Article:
Box Life Magazine article

So I actually wrote this article for Box Life Magazine.  Due to a communication error, it was credited to the owner of my gym, but nonetheless its by me, here is another article on mobility and competing:



Mobility During Competition

By Michael Alfaro

Spring is a wonderful time of year. Why it’s the start of the CrossFit Games Season! Nowadays whether it’s the Games or an in-house throwdown, everyone is strong, everyone is fast, and everyone is hungry. So what could you possibly do to give yourself an edge over the next guy or girl? Please say hello to my little friend, Mobility. You hear about it all the time. You probably even spend some time on it, but are you putting yourself in the best possible position, literally, to perform at your highest level? Look at the best CrossFitters and you could illustrate a textbook on weightlifting and basic gymnastics. That’s because they have impeccable positioning and technique.

To prepare your body for peak performance, you need to know and attack your mobility goats daily. These are areas where you struggle to maintain good form and positioning. The two most troublesome areas, as well as arguably the two most important points of movement in CrossFit are the hips and shoulders.

Mobility starts months before any competition when

no one is watching, but let’s say it’s Game Day. Before your first WOD, be sure that your hips and shoulders are in the right place and have full range of motion.

During a competition, it is important to maintain your body’s range of motion and keep from cooling off too much, because you’ll have to spend more time warming back up. Taking time to cool down after a workout with some light rowing is extremely helpful. If you developed any trouble spots, or if your next wod has any particularly spicy skills, like Pistols or Snatches, then it’s good to prep with some more specified mobility.

After your last WOD and the post workout shake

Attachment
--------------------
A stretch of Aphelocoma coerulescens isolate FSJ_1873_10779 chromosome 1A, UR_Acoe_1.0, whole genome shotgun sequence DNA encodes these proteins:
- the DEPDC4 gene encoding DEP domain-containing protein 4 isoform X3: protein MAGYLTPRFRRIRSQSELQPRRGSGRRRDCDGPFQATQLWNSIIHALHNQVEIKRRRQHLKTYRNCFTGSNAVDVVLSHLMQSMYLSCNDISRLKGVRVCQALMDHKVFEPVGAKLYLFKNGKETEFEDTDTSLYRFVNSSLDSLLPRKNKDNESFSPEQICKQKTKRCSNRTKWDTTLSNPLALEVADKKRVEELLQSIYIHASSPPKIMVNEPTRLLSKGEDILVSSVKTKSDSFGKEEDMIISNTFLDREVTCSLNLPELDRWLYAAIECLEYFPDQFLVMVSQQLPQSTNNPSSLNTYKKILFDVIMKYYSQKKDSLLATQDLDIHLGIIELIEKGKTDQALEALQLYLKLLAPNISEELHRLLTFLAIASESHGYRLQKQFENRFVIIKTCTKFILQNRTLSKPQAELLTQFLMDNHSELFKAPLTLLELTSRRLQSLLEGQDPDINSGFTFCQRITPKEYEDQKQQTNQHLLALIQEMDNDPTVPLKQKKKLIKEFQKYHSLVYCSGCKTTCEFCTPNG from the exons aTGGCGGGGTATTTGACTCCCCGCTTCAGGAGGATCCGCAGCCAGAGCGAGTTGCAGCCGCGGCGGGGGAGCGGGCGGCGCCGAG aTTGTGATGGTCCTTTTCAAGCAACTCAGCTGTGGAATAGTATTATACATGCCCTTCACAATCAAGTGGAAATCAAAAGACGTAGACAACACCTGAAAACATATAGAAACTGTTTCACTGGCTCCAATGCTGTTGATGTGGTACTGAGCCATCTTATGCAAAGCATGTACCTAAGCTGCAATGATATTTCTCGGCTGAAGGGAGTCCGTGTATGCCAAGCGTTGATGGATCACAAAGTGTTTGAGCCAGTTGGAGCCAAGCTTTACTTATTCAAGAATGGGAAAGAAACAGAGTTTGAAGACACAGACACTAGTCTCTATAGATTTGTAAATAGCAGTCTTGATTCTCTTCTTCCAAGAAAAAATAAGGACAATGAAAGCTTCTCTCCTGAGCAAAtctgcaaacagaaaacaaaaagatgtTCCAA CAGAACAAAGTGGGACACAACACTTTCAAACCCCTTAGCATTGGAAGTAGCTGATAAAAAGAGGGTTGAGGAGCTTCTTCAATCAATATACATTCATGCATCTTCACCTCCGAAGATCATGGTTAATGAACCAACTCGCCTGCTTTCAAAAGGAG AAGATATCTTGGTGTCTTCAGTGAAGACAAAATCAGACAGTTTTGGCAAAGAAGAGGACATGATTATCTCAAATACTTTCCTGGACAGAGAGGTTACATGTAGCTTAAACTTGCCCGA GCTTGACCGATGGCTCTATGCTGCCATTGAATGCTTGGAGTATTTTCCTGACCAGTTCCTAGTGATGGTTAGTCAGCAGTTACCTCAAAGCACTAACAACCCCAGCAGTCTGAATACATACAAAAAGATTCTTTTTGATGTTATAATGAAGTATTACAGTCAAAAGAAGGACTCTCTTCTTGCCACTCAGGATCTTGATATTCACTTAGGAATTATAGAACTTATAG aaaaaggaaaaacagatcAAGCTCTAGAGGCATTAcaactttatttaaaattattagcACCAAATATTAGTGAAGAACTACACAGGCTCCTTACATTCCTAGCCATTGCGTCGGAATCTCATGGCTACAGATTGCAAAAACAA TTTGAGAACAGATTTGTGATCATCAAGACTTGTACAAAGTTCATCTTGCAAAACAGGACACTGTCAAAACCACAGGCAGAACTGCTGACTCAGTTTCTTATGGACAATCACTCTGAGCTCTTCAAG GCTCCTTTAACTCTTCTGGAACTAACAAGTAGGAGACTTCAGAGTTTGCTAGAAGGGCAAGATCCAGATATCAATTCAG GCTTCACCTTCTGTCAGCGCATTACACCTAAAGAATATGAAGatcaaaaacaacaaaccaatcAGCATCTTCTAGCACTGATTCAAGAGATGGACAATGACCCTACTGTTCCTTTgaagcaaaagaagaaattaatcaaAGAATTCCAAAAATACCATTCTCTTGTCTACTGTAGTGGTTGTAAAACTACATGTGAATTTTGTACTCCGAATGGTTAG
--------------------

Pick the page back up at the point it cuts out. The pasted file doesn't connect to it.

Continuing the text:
or beer, remember to work on some good old mobility, returning to the proven formula of focusing on any trouble spots then attack your primary points of movement: hips, shoulders, knees and elbows. A little extra fish oil and a hot bath with Epsom salts can do wonders as well. Plus, don’t forget that maybe the greatest source of recovery, if possible, is a good nights sleep. WOD long and prosper!

How much time should you spend prepping??

Recently the ‘World’s Fittest Couple’, Annie Thorisdottir and her boyfriend Frederick, said they “try to take
45 minutes to an
hour before a daylong competition begins to work on mobility.” This approach seems to be working pretty well for them, so it’s safe to say if you take the extra hour, you should be prepared for almost anything Dave Castro, or whoever is programming your competition, throws at you.

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Arguably the most important and commonly used mobility position and likely the most bastardized is the Couch Stretch. To improve positioning, you must first get into a good position. Oftentimes athletes rush into this position, resulting in their back knee being several inches away from the wall and then overextending their spine to get their shoulders against the wall. Take the time to get into a good position, drive your knee all the way into the wall and then work to get your opposite foot as far forward as possible. Can’t straighten up? Don’t worry; focus on squeezing your glutes and driving your hips forward while maintaining your midline. If you’re able to get the angle from your thigh to your abdomen open to or past 180 degrees, without overextending your spine.

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While the Couch Stretch improves your hip drive and depth in your squat, the Pigeon Stretch helps your deadlift, clean and snatch positions. The Pigeon Stretch helps open up the back of your hip, allowing you to drive your legs back further and create more engagement from your hamstrings and glutes throughout the drive phase of this lifts.

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When it comes to your shoulders, it’s important to make sure they are set in good positions. The KB Arm Bar Stretch helps immensely in improving shoulder positioning and range of motion. If your shoulders are an issue, try starting with here and then branching out to other stretches and movements.


44 BOXLIFE MAGAZINE i april/may 2013 

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